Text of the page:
Newspaper Archive of
The Saguache Crescent
Saguache , Colorado
August 5, 1943     The Saguache Crescent
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August 5, 1943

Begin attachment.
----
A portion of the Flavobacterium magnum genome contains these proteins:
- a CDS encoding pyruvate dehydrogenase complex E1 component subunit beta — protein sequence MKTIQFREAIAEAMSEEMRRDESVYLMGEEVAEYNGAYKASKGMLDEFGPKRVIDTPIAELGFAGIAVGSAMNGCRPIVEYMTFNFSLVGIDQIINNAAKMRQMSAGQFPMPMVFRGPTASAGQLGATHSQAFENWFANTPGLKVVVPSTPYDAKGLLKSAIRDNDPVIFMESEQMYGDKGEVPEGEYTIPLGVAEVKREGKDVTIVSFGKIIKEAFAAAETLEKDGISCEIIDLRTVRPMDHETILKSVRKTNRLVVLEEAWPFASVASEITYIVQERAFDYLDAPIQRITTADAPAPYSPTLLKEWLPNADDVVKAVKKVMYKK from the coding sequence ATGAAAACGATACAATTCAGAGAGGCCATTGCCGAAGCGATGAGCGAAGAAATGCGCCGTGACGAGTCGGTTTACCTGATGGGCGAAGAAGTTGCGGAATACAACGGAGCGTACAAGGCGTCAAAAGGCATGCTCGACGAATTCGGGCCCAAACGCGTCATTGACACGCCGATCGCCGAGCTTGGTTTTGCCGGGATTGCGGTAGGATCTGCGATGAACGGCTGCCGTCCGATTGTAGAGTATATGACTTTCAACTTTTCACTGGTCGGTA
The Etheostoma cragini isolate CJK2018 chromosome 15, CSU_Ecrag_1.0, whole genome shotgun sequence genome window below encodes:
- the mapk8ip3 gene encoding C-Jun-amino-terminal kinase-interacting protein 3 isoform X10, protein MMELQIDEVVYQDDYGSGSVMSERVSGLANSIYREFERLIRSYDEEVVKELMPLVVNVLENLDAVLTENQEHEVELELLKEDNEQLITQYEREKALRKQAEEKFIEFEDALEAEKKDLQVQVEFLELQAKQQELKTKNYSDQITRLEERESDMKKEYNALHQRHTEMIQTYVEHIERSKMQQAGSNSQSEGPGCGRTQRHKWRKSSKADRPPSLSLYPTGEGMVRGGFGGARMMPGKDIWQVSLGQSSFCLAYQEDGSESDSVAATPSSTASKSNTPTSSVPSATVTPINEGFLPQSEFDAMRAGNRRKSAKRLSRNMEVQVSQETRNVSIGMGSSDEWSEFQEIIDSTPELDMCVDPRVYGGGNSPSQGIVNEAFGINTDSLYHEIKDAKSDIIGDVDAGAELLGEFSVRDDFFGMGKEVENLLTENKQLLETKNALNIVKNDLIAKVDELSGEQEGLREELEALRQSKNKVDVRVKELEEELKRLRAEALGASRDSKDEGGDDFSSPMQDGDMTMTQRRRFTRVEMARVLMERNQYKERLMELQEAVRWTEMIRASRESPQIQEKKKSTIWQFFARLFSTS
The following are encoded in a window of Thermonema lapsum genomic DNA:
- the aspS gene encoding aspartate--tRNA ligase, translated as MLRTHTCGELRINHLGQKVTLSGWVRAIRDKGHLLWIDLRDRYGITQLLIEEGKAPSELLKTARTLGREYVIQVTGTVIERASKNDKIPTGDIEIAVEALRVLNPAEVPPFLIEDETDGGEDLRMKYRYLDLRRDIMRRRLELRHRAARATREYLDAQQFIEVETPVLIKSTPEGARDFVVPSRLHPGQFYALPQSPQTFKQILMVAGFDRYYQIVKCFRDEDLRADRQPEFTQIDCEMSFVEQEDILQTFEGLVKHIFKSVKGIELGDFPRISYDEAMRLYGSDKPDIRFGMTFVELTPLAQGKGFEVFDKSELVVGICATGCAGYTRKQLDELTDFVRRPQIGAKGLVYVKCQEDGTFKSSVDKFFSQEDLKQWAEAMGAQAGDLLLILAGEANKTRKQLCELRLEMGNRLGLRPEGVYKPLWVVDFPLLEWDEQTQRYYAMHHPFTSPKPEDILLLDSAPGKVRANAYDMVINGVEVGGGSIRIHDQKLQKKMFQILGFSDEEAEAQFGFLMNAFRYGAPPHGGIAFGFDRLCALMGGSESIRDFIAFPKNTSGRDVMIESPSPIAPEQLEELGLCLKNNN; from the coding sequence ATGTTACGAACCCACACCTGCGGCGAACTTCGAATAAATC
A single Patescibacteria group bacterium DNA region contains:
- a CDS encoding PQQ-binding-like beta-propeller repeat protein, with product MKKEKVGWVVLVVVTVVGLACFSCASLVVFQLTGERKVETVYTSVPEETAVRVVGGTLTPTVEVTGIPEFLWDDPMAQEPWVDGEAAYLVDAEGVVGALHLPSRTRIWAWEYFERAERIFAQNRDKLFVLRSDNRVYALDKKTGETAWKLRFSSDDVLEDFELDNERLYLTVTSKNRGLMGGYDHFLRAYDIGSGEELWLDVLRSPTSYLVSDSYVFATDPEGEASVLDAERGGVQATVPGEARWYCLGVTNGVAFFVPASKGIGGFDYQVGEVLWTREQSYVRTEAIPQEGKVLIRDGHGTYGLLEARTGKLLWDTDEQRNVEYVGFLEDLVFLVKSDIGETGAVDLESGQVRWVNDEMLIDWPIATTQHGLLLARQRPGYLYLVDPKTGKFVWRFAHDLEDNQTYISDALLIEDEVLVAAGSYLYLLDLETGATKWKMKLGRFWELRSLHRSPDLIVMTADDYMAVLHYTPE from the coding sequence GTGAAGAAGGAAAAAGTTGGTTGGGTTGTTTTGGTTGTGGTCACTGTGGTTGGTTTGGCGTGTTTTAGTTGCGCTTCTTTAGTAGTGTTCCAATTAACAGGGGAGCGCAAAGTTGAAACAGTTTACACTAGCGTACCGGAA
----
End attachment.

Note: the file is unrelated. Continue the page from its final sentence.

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ITHURSDAY AUGUST 5, 1943 s Notice To Creditors ESTATE OF KATE DECAMP, DE- CEASED. No. 582 Notice is hereby given that on the 6th day of July, 1943, letters of Administration were issued to the undersigned as administrator of the above named estate and all persons having claims against said estate are required to file them for allowance in the County Court of Saguache County, Colorado, within six months from said date or said claim shall be forever barred. Wesley DeCamp Administrator First Publication July 8, 1943 Last Publication August 5, 1943 Notice of Final Settlement ESTATE OF OSCAR CARLSON, DECEASED. No. 566 Notice is hereby given that on the 16th day of August, A. D. 1943, Frank G. Clark, Administrator of the Estate of Oscar Carlson, De- ceased, will present to the County Court of Saguache County, Colorado, his accounts for final settlement of administration of said estate, when and where all persons in interest may appear and object to them, if they so desire. Frank G. Clark, Administrator• First Publication July 15, 1943 Last Publication August 12, 1943 Notice To Creditors 00STATE OF CASPAR EILINa- HOFF, DECEASED. No. 573 Notice is hereby given that on the 24th day of June, 1943, letters of testamentary were issued to the undersigned as Executor of the above named estate and all persons having claims against said estate are re- quired to file them for allowance in the County Court of Saguache Coun- ty, Colorado, within six months from said date or .'mid claim shall be for- ever barred. Belinda S. Raby, Executor. First publication July 22, 1943 Last Publication August 19, 1943 buy needed printing is "- Ninety-six cents out of every dollar goes for War expenditures. . The other four . cents goes for Government expenses "as For Deedom's Sake usual." j Out ytrs of serwl combined with' the superior skill o| Rock of Ages Craftsmen enable us to furnish you • memorial mutorpieco. The Rock of Ages Soa otchod in Stone, is a guarantee of oxoollonoo. Loving memory wiU be pezpetuated and your own good taste will be vindl. oated.e Many/now designs axe now ready for your inspection. ,%lJ !1-1()1 ZYD Howard E. Burress Saguache,  Colorado ROCK OF AGES MEMORIALS RATIONING BOARD List Of Certificates 880335--C. Schmittel 880336--F. O'Cana 880337--A. J. Maez 880338---J. F. Miller 880339--E. G. Collette 880340--M. R. Phillips 880341--E. Turman 880342--E. G. Pepper 880343--Cancelled 880344--E. Seguro 880345--C. M. Miller 880346--S. L. James 880347--R. E. Meeks 880348--C. A. Casias 880349--M. Atencio 880350---J. W. Jones 880351--R. V. Bowles 880352--S. W. Jones 880353--R. V. Bowles 880354--R. E. Meeks 880355--F. Rwera 880356--F. Rwera 880357--H. L. Newmyer 880358--H. L. Newmyer 880359--V. Anderson 880360--V. Anderson 880361--Spoiled 880362--J. A. Marques 880363--J. A. Marques 880364--R. V. Olive 880365---J. O. Bunker 880366--0. R. Werner 880367--W. H. Dean 880368--A. W. Waychoff 880369--J. J. Toole 880370--H'. Edwards 880371--H. Edwards 880372--Strategic Minerals Inc 880373--Strategic Minerals Inc 880374---J. O. Bunker 880375--V. Biggs 880376--R. Mitchell 880377--R. Mitchell 880378--Gotthel£ Investment Co 88079--Spoiled 880380--Gotthelf Inv. Co. 880381--J. Smith 880382--D. Walters 880383--Saguache School Dist. 1 880384--0. H. Martin 880385--0. H. Martin 880386--W. Timney 880387--W. Timney 880388--W. Ausmus 880389--W. Ausmus 880390wD. Watters 880391--E. G. Hall 880392--S. Tooker 880393--W. X. Meyer 880394--. Curtis 880395--H. Thimgin 880396--V. Werner 880397--J. J. Toole 880398--C. A. Casias 880399--W. L. McLerran 880400--R. E. Meeks 880401--C. M. Miller 880402--E. G. Pepper 880403--E. Seguro 880404--R. V. Bowles 880405--S. W. Jones 880406--V. Anderson 880407--F. Rivera 880408--R. E. Meeks 880409--H. C. Newmyer 880410---J. A. Marques 880411---J. Pacheco 8804i2--R. T. Ridener 880413wC. S. Rowe 880414F. O'Canna 880415--B. H. Keely 880416--R. Chapman 880417--S. Martinez 880418--F. P. Mitchell 880419--C. E. Loser 880420--C. E. Loser 880421---F. Newmyer 880422--L. A. Martinez 880423--L. A. Martinez 880424--T. C. Alexander 880425--T. C. Alexander 880426--G. H. Hazard, Jr. 880427--G. H. Hazard, Jr. 880428--H. Marold 880429--P. Garcia 880430--P. Garcia 880431--D. Quay 880432--W. Turner 880433--G. Edwards 880434--G. Edwards • 880435--W. A. Clark 880436--R. J. Torrez 880437---J. Gallegos 880438---W. C. McLerran 880439--P. McCormick 880440--P. R. Smith 880441--P. R. Smith 880442wP. R. Smith 880443--P. R. Smith 880444--M. Vigil 880445--M. Vigil 880446--Triangle Ranch, Irc. 880447--Triangle Ranch, Inc 880448--P. R. Smith 880449--J. White 880450W. Felix 880451--E. P. Hazard 880452--E. E. Wilson 880453---E. E. Wilson 880454---J. E. Hollmer g80455---J. E. Hollmer 880456--E. P. Hazard 880457--R. Hendrick 880458R. Hendrick 880459C. P. Gallegos 880460C. P. Gallegos 880461--A. L. Reimer 880462--A. L. Reimer 880463--L. Archuleta 880464--L. Archuleta 880465--A. J. Plummer THE SAGUACHE CRESCENT, 880466--Gilbi:eath Estate 880467--Gilbreath Estate 880468--R. Archuleta 880469--Newmyer & Oliver $00*$$$*$$$$ GASOLINE RATIONS Each unit in new Basic "A" Book is good for four (4) gallons o gasoline. Stamps number 7 valid through September 21st. MINERAL HOT SPRINGS Mr. and Mrs. Jay M. White were business callers at Center Friday• Mr. and Mrs. Jeff Ingraham are the proud parents of a bey born Friday July 30. The little fellow weighed 91 lbs and was named Fred Eugene, mother and son are doing find. Mr. and Mrs. Lonnie Peek "and children were calling on their daugh- ter and baby, Mrs. Jeff Ingraham, at Center Saturday• Darrel Neese took a load of hogs to Alamosa Tuesday• CRESTONE The Campfire girls under the uardian ship of Mrs. Win. tIutchin- son camped at "The Rock Cabin" off North Crestone highway Thurs- day. They returned Friday evening. Mrs. Arthur Pig', J. D. Pigg and wife were Wednesday guests of Mrs. Alice Bradley. Ed Thackrey has been in Monte Vista for a few days with his broth- er Wm. Mrs. Ed Murphy and her daughter Rena, are at the Peterson ranch on Short creek assisting Mrs. Peterson and her young son with the ranch work. My. and Mrs. Franklin Hoffmann took a truck load of fine cattle to Raton, N. M. Thursday for A. M. Collins of Baca Grant. Mr. and Mrs. John Gee were in Monte Vista Monday. Leonard Riley, wife and three children were week-end guest of Mr. and Mrs. John Kennedy at their home here. Frankie Hover former school boy of Crestone was renewing old friend- ships for a few days last week. Mrs. Glen Condit and her son, Keith, returned to their home in Den- ver Saturday. They were house guests of Mrs. Condit's mother, Mrs. Mary Irvin. Ralph Gierish, San Isabel Forres- ter has been busy for ten days plac- ing cattle and sheep on the high range• A. M. Collins was a business cal- ler in Monte Vista Monday. Mr. and Mrs. Franklin Hoffmann took the Boy Scouts to Valley View for a swim Sunday afternoon. Mi:s. Margaret Robb was very hap- pily surprised when her son, Capt. Gee. L. Robb of Golden, Colo., with his wife arrived in their car Sunday morning for a visit. Robb has been in Oregon at Camp White in the con- struction of the Alcan highway, he has spent the past one and one-half years in British Columbia• Mrs. Ellen Wah'ath and Mrs. Franklin Hoffmann drove to Center and Monte Vista Monday to return Mrs. Jason Hall to her home in Cen- ter. Mr. and Mrs. Hall spent Sun- day with home folk, Jack King and Bob Sisemore drove to Monte Vista returning Mrs. John Lamm and Betty to their home there• Any Excuse You Can Find For Hot Upping Your Bond Buying Will • PleaSe Hitler i Over Feeding Is Source of Scours in Newborn Calves Future supplies of milk and other dairy products can be safeguarded if dairymen take steps tb control scours in newborn calves by the pr6- vention of overfeeding, according to ]the department of animal pathology land hygiene at the University of i Illinois. The common practice of leaving the calf with the cow con- tinuously for 12 to 24 hours or longer after birth is likely to result in over- feeding. A safer practice is to allow the calf to nurse three to five minutes and then to separate it from the cow. A panel placed across one corner of the box stall provides a suitable arrangement. The calf is permitted to nurse approximately five minutes at intervals of five to six hours, or an average of four times in 24 hours. This plan is continued for three to five days, when bucket-feeding is be- gun. Muzzling the calf between nursings is also a satisfactory meth- od of preventing overfeeding if the calf is left with the cow. The amount of milk that is bucket- fed daily the first week is about 6 per cent of the body weight of the calf and is preferably divided into two or three feedings. A pint of lime water (prepared by placing several pounds of unslaked lime in a burlap sack and suspending it in a crock filled with water) may be added to each feeding. Tempera- ture of the milk and lime water should be about 100 degrees Fahren- heit. After the first week, the daily milk allowance may be increased to 8 or 12 per cent of the body weight• If scours develop, all milk should be withheld for 24 hours, or longer if necessary• Four or five ounces of syrup diluted with water, several raw eggs and one or two ounces of castor oil or three ounces of mineral oil may be given daily• Intestinal astringents, blood transfusions and other medication should be given un- der the direction of a veterinarian. Native Drivers Submerge for Pearl Catches Off Venezuela Hundreds of small boats in the pearl-fishing fleet off Venezuela's Margarita island are reported mak- i ing a record-breaking catch since i the signal-gun opened the season, the second week in January, after a closed season of more than two years. Pearling has been outlawed for a year at a time, but this restriction proved inadequate to preserve the oyster supply. Fishing is now per- mitted for five or six months of ev- ery third year. Forty years ago Venezuelan pearls brought well over a half million dol- lars in the Paris market. Values gradually declined until 1912 when $25,000 worth was eported. From 1912 to 1997 values increased more than tenfold. France normally bought most of the best pearls. Fishing from small boats--pira- guas--divers can descend nearly 50 feet by means of stone "sinkers." In diver's gear they work oyster beds 85 feet below the surface. Advise Troops in India A Pocket Guide to India is the latest in the series of booklets is- sued for the benefit of our armed forces in foreign lands, the war de- partment has announced. The inhabitants of India are the real Indians, and our troops should call them that, disregarding that mistake Columbus made, the guide advises. It offends therh to be spo- ken of as natives, a term they con- sider as connoting inferiority. While shy and reserved toward foreigners, Indians are responsive to friendly treatment. In this ancient land, more than half as large a§ the United States but with three times as many people, our troops must be careful to respect the customs, the guide warns. There is nothing funny about the term, "sacred cow," in India. Cows and bulls are sacred to Hindus, and no Hindu would kill one. Also sacred are monkeys and peacocks, and the turban worn by the Indian; Ameri- cans must avoid touching a turban. Harvesting Oats To harvest the oats for grain or laay, or let the dairy cows harvest it, is a. question which many farmers debate. There is a slightly larger margin of profit in harvesting it for hay, provided conditions are favorable, experts say. On the other hand no harvesting expense or manual la- bor are involved when the cows do it, Moreover, feed often lost during bad weather at harvest time is saved. It will pay farmers who have an ample supply of good per- manent pasture and sufficient labor to harvest their oats. But if suf- ficient permanent pasture is lacking it would be profitable to give the pasture a rest and let the cows har- vest the oats, experts say. Right Names, Different People To give one an idea of how fast the army works, it took Hollywood, with all its glamour and extravagan- za, several years to "discover" such names as Lana Turner, Hedy Lamarr, Ronald Coleman and Rob- ert Taylor. In one week, Keesler Field's B-24 Liberator Bomber school turned up a Charlie Chap- lin, Joe E. Brown, Charlie McCar- thy, Bob Burns, two Ronald Cole- marts, three Robert Taylors, three William Powells and a half dozen Charles Boyers--ail airplane me- chanics students, no movie stars. SAGUCHE, COL-OR-ADO HOME.CANNED BERRIES TAKE LITTLE SUGAR ============================= ..:x." :i::::::::i:::: :i :::.,-:.:.,::::::::::::::::::.:4::::: :::::::::::::::::::::::::::::::::::: *- Photo Courtesy Ball Bros. Co Home canned berries play leading roles in the pantry because they contribute vitamins and minerals for health, can be used in many ways, and are easy and inexpensive to can. Blackberries, blueberries, boysenberries, raspberries, elder, berries can them all and others, too, with little or no sugar• Sugar gives them better flavor and more calories, but :has nothing to do with keeping quali- ties. Berries are too precious to waste and none will be wasted if you will see to it that every step taken is the right one. First of all, wash, rinse and examine your jars. Be sure to inspect the top edges of those to be sealed with glass top seal or two-piece vacuum seal clo- i sures because top seals refuse to work unless tops of the jars are per- fect. Cover jars, glass lids, and zinc caps with luke-warm water, heat to boiling and keep hot until needed. Wash and rinse rubbers and vacuum seal lids and drop them in boiling water--they dont need boiling unless you plan to do old- fashioned open ke'ttle canning--then they must be boiled a few minutes to sterilize. Every berry must be fresh, sound, ripe, and firm. Wash them carefully and then take your choice of can- ning methods. Gladya Kimbrough, Home Service Director"of Ball Brothers Company, refers to hot-pack berries. This is ow it is done. Place berries in a wide, shallow pan; add one-half cup sugar, or less, for each quart of ber- ries; set the pan over low heat and simmer until the berries heat through and the sugar dissolves (re- member you don't have to use any sugar); pour the hot berries into clean, hot jars and process five min- utes in hot water-bath canner. If you prefer cold packing, filla jar about half full with raw ber- - ries, then tap it gently on a folded cloth to" shake the berries down. When the jar is filled to within a half-inch of the top, add enough hot syrup to cover the berries• Process 20 minutes in a water-bath canner. Syrup for four quarts of berries may be made by boiling two cups sugar and three cups water or berry juice together until the sugar dis- solves. If you are a little short on sugar--and who isn't these days?- try making the syrup of one meas- ure sugar, one measure corn syrup, and one-half measure water Or berry juice. This syrup seems rather thick and sweet, but it will become thin- ner and less sweet after it has been with the berries a few weeks. And if you have no sugar at all, cover the berries with hot berry juice or boiling water; seal or partly seal the jars (follow the manufacturer's in- structions) and process 20 minutes in a water-bath canner• If you want your berries to rdaly star, can them without sugar. Then they can be used as if they were fresh from the patch• The juice can be drained off and used for making jelly. The berries can go into a pie or into jam--a jam turnover tucked in a lunch box will make the noon hour much more pleasant for some- body and surely you need nobody to tell you that jelly and jam arc far more delicious when freshly made than at 'any other time. . • • let us show you why GOOD printing pays! ANNIVERSARY ' OF WASHINGTON'S-STEWARD" il( AND HIS FAMOUS TAVERN IN OLD NEW YORK Revolutionary Patriot Samuel Fraunces/and his famous tavern, now i an historic shrine in New York. --' .... 1 F Fraunces' Tavern, one of New York's most famous Revolutionary shrines, celebrates its 180th an- niversary this year and has just marked the 167th anniversary of the discovery of a plot to poison George Washington. The plot was exposed by its patriot host, Samuel Fraunces. To count just another of its numerous connections with historic events it has also just marked the anniversary of its bombardment by .a British warship in 1775 and the 1776 "scrap drive" of Samuel Fraunces which stripped it of leaden sashweights and other metal equipment which were im- mediately used to make munitions for the American forces• "The Tavern has been restored and is used as headquarters of the New York State branch of the Sons of the Revolution. It was a fine mansion in Colonial New York built in 1719 and was converted into a tavern by Samuel Fraunces in 1763. It became the social centep of the tovn, the meeting place of notables of the day. and • its proprietor was regarded as the most famous of colonial hosts. Great social events of the town were held in its famous Long Room which was the scene many .,ears • later of the historic cere..o:y of rashington's farewell to the high o.cers of tile American army. at the close of the Revolutiom I In the Tavern, the Sons of Lib- erty held their meetings before the 1Revolution and when our Indepen: dence was declared Frannees corn i menced highly confidential intelli- gelce work for the Continental i srmy. Whether he actively served iasa soldier is in doubt because he was fifty years old in 1776, but a "Samuel Francis" was carried on the rolls of at last two famous regiments. Fraunces did a great deal of work in relieving the hard- ships of Revolutionary prisoners and probably helped many of them to escape. At any rate, his services were recognized after the war by a grant of 200 pounds by the State of New York, a vote of thanks and a gift of $2,000 by Congress anda certificate of recommendation byi General Washington. His exposure of the poison plot against Washington is believed to have been responsible later for Washington's selection of him as the steward of the firs "White House" when Washington became President of the United States and established his official residence in New York. He was also steward of the second •'White House" when the seat of Government was trans- ferred to Philadelphia, and he re- tired from that position in 1794 and died in the following year• In 1776 Fraunces' (laughter ! Phoebe served as Washington's housekeeper in New York and she learned that one of the guards, Thomas Hickey, was involved, in a plot to assassinate the Com- mander-in-Chief by poisoning him. Hickey is supposed to have sought lmr aid but while pretendiug to sympathize, she informed her father who warned Washington• Hlckey was tried aud hangeL The Tavern has served the pub- lic in New York for many genera- tions and at the present time: tile ground floor has been leased as ia t)ublic restaurant and tap room where tankards of foaming beet" and ale are dispensed as they wee duriug the Revolutiona:y perio(l.